In whatever field Ci is working; ethics, privacy and trust are intrinsic to our Programmes and from conception through to market testing we are centered on digital citizens and the future of the digital society. We believe that the next decade is not simply about infrastructure and technology, it is about digital behaviour, engagement and creativity to help people and communities meet the digital challenges we all increasingly face.

As Ci builds further unique collaborations and test beds, of which the Diabetes Digital Coach for the NHS is the latest exciting example, we will continue to seek partners across all sectors to build digital activity, to enable people to lead healthier, better and safer lives through secure and trusted solutions.

To find out more about Research and Innovation at Ci, please get in touch with us at

George Freeman –Minister for Life Sciences - talks about NHS Test Beds on BBC Radio Five Live

Transcript of George Freeman, Minister for Life Sciences, on BBC Radio Five Live with Peter Allen 22/1/16 at 11:09 @Freeman_George

“There are some very exciting technologies out there that haven’t yet really been used in Health Care – whether it’s digital apps on your phone for monitoring disease, for empowering patients to hook up with other sufferers, hospitals using wireless diagnostics and wireless telemetry to monitor babies, whether it’s tele-care.

There is some wonderful technology out there that will help us improve health care and improve the patient experience – less journeys to the GP and hospital, less queues, more time at home and it improves productivity for the Health Care system…

For example, I went recently to see a pilot we’ve got with the McLaren Formula One team and the Birmingham Children’s Hospital, where children who have had cardiac operations are now being monitored using McLaren’s Formula One telemetry, so that they don’t have to wear devices or wires – the toddlers can walk around and the nurses have 24/7 Formula One level data streams so that any problem with the child is immediately picked up.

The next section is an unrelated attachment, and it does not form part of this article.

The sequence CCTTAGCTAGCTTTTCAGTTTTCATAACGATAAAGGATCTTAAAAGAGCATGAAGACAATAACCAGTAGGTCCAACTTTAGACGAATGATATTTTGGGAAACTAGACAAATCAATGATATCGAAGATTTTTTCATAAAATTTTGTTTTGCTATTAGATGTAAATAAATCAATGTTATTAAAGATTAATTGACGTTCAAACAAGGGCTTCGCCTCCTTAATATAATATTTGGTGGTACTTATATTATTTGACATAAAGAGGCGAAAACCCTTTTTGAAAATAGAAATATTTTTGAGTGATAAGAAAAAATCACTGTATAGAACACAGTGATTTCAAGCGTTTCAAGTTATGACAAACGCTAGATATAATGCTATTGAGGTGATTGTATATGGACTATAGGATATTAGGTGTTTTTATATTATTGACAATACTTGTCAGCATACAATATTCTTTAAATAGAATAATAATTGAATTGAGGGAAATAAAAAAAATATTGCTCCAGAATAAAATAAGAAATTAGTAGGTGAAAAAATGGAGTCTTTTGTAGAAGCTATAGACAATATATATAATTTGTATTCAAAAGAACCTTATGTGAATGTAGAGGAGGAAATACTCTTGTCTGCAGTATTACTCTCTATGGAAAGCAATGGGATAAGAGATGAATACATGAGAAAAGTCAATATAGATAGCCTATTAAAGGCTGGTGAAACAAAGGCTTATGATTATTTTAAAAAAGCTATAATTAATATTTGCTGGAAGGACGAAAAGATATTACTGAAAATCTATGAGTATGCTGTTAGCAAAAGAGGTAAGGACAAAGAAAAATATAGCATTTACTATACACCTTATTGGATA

We’re doing a similar pilot on the A&E at John Radcliffe Hospital to help the A&E team to work more like a Formula One pit team and be more efficient – this is about using technology to help our health service and to promote NHS leadership in technology.

We’re announcing today the Test Beds scheme in 7 areas - we said we’re prepared to allow companies and innovators, people with technology, to come into bits of our Health Service – we’re not paying for the technology – we’re helping them to come into the system and they can show us how their technology can help patients, help doctors deliver outcomes and help our health service improve efficiency – we’re getting access to this technology free of charge as part of these test beds.

If as we believe will happen, this technology helps us to improve outcomes and reduce costs, then we’ll be in a position to have a conversation about sharing some of those proceeds with the innovators.

This is a ground breaking announcement, that we’re really prepared to bring front line technology to the NHS.”